It’s been a long — and for many people, fatiguing — election season, but it’s about to come to an end, and one thing is certain: the next President of the United States will be a dog lover, and it’s likely that we’ll see some new presidential pooches in our futures.
Hillary Clinton wrote a book about her family’s presidential pets while serving as First Lady, and Donald Trump is said to support the Westminster Kennel Club Dog Show, which takes place in his hometown of New York City.
In fact, dogs have a long and rich history in and around the White House, and some of these presidential pooches have even become more popular and beloved than their presidential parents!
So give yourself — and your ears — a break from all the attack ads and never-ending media coverage and check out these cool presidential pooches.
Famous Presidential Pooches
To date, thirty-two U.S. presidents have owned at least one dog while in office. Even the first American president, George Washington, was a dog owner, with three American Staghounds and four Black and Tan Coonhounds.
We recently complied a list of the Top 10 “First Dogs” — check out the top five (see the full list here).
1. Veto, the hero dog. A name with real meaning, this Newfoundland was owned by James Garfield, the 20th U.S. president. He named the dog Veto to let Congress know that he might not be signing all of the bills it passed. But Veto was more than a message — he was a hero. He once barked nonstop to alert people that a barn was on fire and, on another occasion, he held the reins of a rampaging horse until help came.
2. Laddie Boy, the first celebrity dog. Owned by Warren G. Harding, the 29th president, Laddie Boy was an Airedale terrier who accompanied the first family everywhere. He joined the president on golf outings and even attended cabinet meetings, sitting in his own special chair. Because of this, Laddie Boy received an enormous amount of media coverage. There was an official portrait painted of him, and a life-sized sculpture of this special pup is part of the Smithsonian National Museum of American History collection.
3. King Tut, the happiness dog. Herbert Hoover, the 31st president, had a less-than-optimal public image of being rather stiff, stern, and severe during his run for the presidency. That image was quickly softened when a photo was taken of him with his Belgian Shepherd, King Tut, who brought out a rare smile from the president. Hoover’s campaign officials had thousands of copies made of that photo and circulated them throughout the country, hoping the image would make Hoover appear more personable. The strategy worked – Hoover was elected president, and the New York Times wrote that it was “one of the happiest pictures ever made” of Hoover.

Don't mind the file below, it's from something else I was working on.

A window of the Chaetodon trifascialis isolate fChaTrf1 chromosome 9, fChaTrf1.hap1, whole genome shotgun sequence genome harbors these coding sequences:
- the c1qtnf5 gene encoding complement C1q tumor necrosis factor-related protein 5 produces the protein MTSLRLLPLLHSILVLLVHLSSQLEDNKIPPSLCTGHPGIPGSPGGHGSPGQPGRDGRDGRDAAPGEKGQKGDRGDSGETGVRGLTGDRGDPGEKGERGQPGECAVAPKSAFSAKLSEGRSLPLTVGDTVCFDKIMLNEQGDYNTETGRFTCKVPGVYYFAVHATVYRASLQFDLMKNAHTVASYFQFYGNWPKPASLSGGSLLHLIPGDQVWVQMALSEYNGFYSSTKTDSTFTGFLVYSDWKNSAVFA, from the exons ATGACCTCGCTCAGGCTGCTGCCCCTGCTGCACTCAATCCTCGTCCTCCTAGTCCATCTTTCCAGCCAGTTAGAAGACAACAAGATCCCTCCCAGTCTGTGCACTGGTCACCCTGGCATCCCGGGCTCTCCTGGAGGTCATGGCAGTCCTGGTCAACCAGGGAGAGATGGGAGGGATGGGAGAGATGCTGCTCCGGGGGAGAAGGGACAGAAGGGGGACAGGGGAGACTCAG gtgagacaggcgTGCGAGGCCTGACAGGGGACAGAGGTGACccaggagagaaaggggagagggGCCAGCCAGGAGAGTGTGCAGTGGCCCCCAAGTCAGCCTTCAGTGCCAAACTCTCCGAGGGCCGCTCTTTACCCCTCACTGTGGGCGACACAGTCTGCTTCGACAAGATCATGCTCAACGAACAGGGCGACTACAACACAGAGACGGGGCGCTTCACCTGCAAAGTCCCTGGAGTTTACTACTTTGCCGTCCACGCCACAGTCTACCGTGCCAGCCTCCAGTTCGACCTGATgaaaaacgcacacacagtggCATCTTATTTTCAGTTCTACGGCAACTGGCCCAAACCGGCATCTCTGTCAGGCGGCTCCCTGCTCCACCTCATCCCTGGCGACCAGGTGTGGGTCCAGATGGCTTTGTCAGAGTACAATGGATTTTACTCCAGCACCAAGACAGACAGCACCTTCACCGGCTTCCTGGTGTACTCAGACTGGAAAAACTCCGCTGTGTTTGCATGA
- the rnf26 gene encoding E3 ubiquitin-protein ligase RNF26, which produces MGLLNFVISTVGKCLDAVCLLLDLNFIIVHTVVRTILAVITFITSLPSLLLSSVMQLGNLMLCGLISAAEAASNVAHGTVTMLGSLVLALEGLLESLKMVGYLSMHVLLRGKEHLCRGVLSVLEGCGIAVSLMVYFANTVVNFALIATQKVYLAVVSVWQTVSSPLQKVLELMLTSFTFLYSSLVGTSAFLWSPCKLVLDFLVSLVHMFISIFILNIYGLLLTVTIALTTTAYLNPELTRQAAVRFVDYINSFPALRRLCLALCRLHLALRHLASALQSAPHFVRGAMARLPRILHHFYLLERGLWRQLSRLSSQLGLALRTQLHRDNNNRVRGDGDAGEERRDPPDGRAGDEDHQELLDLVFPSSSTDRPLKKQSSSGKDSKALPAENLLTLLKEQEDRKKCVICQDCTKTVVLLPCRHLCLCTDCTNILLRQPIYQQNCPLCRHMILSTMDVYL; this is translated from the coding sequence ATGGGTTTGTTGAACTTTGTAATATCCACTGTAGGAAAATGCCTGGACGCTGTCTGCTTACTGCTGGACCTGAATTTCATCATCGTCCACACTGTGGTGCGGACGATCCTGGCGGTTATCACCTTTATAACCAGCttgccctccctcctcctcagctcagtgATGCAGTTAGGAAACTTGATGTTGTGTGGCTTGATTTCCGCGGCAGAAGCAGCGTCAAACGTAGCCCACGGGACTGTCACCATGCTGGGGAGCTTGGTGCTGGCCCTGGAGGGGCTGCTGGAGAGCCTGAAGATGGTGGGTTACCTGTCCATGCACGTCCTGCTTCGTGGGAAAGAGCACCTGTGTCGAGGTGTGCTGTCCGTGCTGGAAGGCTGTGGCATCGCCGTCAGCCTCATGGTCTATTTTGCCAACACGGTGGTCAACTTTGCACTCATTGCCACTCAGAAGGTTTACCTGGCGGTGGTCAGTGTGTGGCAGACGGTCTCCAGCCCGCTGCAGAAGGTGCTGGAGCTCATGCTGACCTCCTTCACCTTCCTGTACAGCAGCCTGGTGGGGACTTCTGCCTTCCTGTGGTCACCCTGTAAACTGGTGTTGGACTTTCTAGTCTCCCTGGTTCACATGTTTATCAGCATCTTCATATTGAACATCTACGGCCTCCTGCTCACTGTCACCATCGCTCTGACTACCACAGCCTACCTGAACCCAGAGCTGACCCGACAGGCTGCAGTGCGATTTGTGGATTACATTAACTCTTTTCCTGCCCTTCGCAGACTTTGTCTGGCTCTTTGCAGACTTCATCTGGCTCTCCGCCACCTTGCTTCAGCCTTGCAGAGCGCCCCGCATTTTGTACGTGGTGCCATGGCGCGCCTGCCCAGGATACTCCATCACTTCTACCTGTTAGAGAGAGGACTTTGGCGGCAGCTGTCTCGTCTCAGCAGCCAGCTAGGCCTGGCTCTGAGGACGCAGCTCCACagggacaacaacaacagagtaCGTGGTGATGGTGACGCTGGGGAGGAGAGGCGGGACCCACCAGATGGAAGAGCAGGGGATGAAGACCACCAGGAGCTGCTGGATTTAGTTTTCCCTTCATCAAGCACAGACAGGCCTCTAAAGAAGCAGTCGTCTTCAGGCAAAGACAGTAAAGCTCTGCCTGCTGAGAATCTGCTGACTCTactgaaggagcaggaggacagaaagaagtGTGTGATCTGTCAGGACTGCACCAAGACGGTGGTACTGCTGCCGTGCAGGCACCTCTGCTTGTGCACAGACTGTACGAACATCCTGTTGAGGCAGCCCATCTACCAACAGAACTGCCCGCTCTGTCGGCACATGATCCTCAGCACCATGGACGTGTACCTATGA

4. Fala, movie star and constant companion. Always with his beloved owner, Franklin Delano Roosevelt (FDR), the 32nd president, Fala was a black Scottish terrier who slept in a special chair at the end of FDR’s bed, accompanied him on trips of all kinds and by all modes of transportation, and met some very important people. His popularity was so huge that he actually received thousands of letters from people, and in 1942 a movie was made about his life. There were references made to Fala in some of the biggest media sources of the time, including the New York Times and Reader’s Digest. He’s also mentioned in several books about Roosevelt. A statue of Fala stands next to a statue of FDR in Washington, DC.
5. Yuki, the famous singing dog. A rescue dog who ended up living in the White House, Yuki was an abandoned terrier mix found by the daughter of Lyndon Baines Johnson (LBJ), the 36th president, at a gas station one Thanksgiving day. LBJ had several presidential pooches, but Yuki was his favorite. The two were practically inseparable — LBJ even danced with Yuki at his daughter’s wedding, took her to cabinet meetings, and swam with her — but Yuki was best known for her singing. LBJ and Yuki would raise their faces to the sky and “sing” together.